Last month’s discovery of flowing water on Mars suggests that the planet is much more than the frozen wasteland we’ve imagined. According to NASA, the presence of flowing water significantly increases the likelihood that life did, at one time, exist on the red planet. Even more exciting is the possibility that life in some form could be present now.
The presence of life, of course, doesn’t imply little green men. According to the New York Times, temperatures on the surface of Mars can range all the way from -70 degrees Fahrenheit and below to 70 degrees in the summer—hardly the kind of climate that could sustain complex life forms.
But simpler, much smaller Martian extremophile organisms could be present on Mars’ surface. These organisms would likely be similar to viruses and enzymes that may have existed as little flecks of seasoning in Earth’s primordial soup, long before the presence of bacteria. As their name suggests, extremophiles can survive in extreme cold and intense heat; on Earth, these kinds of organisms can be found, for instance, around deep-sea hydrothermal vents where it is too hot for other kinds of life to exist.
Some vents are surrounded by a dense fauna via Wikimedia Commons
While the possibility of life on Mars is thrilling, it also presents a critical problem: if scientists want to study that life with any kind of accuracy, they’re going to have to prevent little bits of life from Earth from contaminating Mars. As Dr. Catharine A. Conley of NASA points out, “[i]f we’re going to look for life on Mars, it would be really kind of lame to bring Earth life and find that instead.” Dr. Conley is NASA’s planetary protection officer: her job is to prevent Earthlings in any form from spreading on Mars—at least until scientists have had a chance to investigate any existing life.
Dr. Conley’s job is an important one. Though sending human beings to Mars won’t happen for a while yet—NASA doesn’t expect to send humans to Mars until the 2030’s—earthly organisms may already be present on Mars. NASA’s concern is that microbes living on various spacecraft, like NASA’s own Mars rovers and the Soviet Mars 2 lander, “hitchhiked from Earth” to Mars; these microbes may not only have survived the trip, but could have set up camp.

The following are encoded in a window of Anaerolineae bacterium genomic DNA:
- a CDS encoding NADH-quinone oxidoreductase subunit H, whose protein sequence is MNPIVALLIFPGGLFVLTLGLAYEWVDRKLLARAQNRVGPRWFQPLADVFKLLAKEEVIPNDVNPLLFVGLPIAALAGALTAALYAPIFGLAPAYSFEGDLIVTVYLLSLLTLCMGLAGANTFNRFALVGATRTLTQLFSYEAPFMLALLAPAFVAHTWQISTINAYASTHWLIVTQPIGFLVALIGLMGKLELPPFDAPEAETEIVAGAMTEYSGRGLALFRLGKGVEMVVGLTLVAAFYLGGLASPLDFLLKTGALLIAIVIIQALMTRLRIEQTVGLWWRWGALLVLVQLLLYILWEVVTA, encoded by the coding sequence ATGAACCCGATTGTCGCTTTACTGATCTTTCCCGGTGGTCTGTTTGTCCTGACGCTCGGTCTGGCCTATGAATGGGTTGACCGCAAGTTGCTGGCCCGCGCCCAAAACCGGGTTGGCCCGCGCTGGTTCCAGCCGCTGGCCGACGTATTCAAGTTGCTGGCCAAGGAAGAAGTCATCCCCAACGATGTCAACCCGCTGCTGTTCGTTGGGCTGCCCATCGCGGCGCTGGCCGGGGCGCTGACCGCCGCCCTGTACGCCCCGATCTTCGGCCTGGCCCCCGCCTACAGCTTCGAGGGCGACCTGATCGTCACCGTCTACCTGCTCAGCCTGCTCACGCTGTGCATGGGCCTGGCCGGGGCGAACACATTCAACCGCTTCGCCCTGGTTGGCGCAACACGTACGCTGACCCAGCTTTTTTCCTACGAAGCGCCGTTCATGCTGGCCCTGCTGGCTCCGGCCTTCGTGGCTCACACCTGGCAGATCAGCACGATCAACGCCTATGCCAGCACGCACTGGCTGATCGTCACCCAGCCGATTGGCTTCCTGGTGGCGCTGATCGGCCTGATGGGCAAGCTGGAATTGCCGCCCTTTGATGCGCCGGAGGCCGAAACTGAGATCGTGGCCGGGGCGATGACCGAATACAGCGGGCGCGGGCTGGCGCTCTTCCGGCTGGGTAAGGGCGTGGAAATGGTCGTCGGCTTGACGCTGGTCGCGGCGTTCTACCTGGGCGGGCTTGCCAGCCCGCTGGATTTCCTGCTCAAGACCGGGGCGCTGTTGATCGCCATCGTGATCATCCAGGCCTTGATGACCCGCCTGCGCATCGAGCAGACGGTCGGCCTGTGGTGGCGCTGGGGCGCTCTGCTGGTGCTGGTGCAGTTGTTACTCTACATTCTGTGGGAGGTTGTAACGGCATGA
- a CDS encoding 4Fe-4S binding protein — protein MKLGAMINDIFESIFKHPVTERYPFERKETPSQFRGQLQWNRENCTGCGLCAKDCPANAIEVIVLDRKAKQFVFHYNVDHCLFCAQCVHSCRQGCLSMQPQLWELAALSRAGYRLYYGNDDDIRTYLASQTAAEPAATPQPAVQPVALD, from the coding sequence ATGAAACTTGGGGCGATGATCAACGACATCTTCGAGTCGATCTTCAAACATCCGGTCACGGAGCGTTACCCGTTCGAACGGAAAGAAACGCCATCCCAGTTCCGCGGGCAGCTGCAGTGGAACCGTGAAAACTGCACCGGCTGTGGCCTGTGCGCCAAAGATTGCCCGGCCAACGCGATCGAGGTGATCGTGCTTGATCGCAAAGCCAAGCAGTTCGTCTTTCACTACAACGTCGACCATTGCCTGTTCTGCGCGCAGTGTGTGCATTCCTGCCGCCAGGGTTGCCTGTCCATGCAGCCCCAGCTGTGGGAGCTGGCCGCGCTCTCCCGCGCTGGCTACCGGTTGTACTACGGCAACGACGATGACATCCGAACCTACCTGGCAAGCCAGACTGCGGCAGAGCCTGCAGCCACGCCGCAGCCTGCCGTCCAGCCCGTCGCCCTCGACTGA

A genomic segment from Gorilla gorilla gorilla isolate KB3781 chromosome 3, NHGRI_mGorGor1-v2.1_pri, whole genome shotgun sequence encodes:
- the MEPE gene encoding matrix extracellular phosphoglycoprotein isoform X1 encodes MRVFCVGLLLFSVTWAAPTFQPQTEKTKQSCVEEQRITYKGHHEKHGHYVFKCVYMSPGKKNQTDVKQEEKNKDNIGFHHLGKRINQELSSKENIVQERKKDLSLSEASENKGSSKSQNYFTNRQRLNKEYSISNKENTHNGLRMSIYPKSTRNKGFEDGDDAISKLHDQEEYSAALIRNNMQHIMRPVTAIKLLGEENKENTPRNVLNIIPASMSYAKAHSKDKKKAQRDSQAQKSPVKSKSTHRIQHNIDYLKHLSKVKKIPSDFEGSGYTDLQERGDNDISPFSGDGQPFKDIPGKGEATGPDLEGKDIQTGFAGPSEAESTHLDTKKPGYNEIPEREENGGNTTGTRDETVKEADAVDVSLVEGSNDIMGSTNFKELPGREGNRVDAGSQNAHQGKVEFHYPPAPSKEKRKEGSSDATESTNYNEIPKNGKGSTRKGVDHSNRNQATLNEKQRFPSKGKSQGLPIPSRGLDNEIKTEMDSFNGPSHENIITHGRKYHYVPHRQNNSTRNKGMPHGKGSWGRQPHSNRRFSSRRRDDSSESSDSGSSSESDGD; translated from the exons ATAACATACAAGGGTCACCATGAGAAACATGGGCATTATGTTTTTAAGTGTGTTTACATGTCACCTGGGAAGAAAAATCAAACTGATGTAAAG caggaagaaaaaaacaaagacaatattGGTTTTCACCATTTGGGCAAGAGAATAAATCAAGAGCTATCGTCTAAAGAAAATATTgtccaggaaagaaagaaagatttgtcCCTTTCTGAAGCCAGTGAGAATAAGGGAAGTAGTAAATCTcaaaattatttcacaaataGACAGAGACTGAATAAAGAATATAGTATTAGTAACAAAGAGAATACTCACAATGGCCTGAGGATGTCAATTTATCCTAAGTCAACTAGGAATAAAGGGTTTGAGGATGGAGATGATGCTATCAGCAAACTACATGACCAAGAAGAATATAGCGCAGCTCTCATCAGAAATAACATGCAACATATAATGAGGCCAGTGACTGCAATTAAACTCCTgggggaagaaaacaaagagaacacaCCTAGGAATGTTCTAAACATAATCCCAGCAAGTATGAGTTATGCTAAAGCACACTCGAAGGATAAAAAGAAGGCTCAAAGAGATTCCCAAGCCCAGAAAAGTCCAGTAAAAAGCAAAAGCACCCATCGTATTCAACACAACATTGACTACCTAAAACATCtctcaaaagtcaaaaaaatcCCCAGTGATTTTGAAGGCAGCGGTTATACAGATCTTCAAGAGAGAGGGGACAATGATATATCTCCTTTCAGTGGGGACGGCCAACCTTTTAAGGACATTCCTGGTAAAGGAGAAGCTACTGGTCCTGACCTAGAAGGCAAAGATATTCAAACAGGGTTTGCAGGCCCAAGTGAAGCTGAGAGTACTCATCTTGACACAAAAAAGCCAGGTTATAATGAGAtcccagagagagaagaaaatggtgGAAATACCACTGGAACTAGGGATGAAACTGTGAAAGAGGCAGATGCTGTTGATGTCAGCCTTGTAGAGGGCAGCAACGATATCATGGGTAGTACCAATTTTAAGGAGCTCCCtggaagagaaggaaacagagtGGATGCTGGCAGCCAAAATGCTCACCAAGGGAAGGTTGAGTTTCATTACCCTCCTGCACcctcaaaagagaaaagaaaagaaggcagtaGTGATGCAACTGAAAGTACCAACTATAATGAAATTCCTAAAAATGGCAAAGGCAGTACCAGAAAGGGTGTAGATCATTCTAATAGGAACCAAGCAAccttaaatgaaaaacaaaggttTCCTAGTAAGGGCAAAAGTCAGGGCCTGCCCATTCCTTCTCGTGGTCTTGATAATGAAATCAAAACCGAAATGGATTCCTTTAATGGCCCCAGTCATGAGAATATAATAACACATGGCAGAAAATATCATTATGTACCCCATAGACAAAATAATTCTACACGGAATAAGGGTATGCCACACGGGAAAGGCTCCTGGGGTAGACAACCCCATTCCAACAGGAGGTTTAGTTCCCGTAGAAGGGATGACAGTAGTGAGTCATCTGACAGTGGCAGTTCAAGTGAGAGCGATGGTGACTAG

Efforts are underway to limit such contamination, but those efforts are preventing NASA’s rovers from exploring the very areas on Mars where life is most likely to exist. According to the New York Times, certain “special regions” of Mars are off limits to NASA’s Opportunity and Curiosity rovers. The reasoning is that some areas of the planet may be more hospitable to organisms from Earth. And though some of Earth’s microbes probably have made it to Mars, so far they have only made it to inhospitable areas. In other words, it’s likely that the microbes have either been killed off or have remained dormant. According to Dr. Conley, this means that “[s]o far, Mars is still pretty clean.”
According to The Guardian, rovers looking for life must meet certain classifications for cleanliness set by the Committee on Space Research (Cospar). Though the Curiosity rover meets Cospar’s cleanliness requirements necessary to search for life (a classification referred to as IVb), it doesn’t meet Cospar’s higher threshold for exploring special regions (IVc). The Guardian reports, however, that discussions are underway about whether Cospar will bend its rules to allow Curiosity to explore areas where flowing water exists. While it’s possible that exposure to ultraviolet light may have killed off any problematic microbes still lingering on Curiosity, a report from the US National Academy of Sciences and the European Science Foundation suggests otherwise. According to the report, dust particles might sufficiently reduce the negative effects of the UV radiation to allow the microbes to survive.
Future rovers sent to explore the so-called “special regions” will certainly undergo intense sterilization processes in order to prevent contamination. Curiosity’s fate, however, remains unclear. At least for now, the rover will have to continue to observe Mars’ special regions from a healthy distance.
Featured Image via Flickr user European Space Agency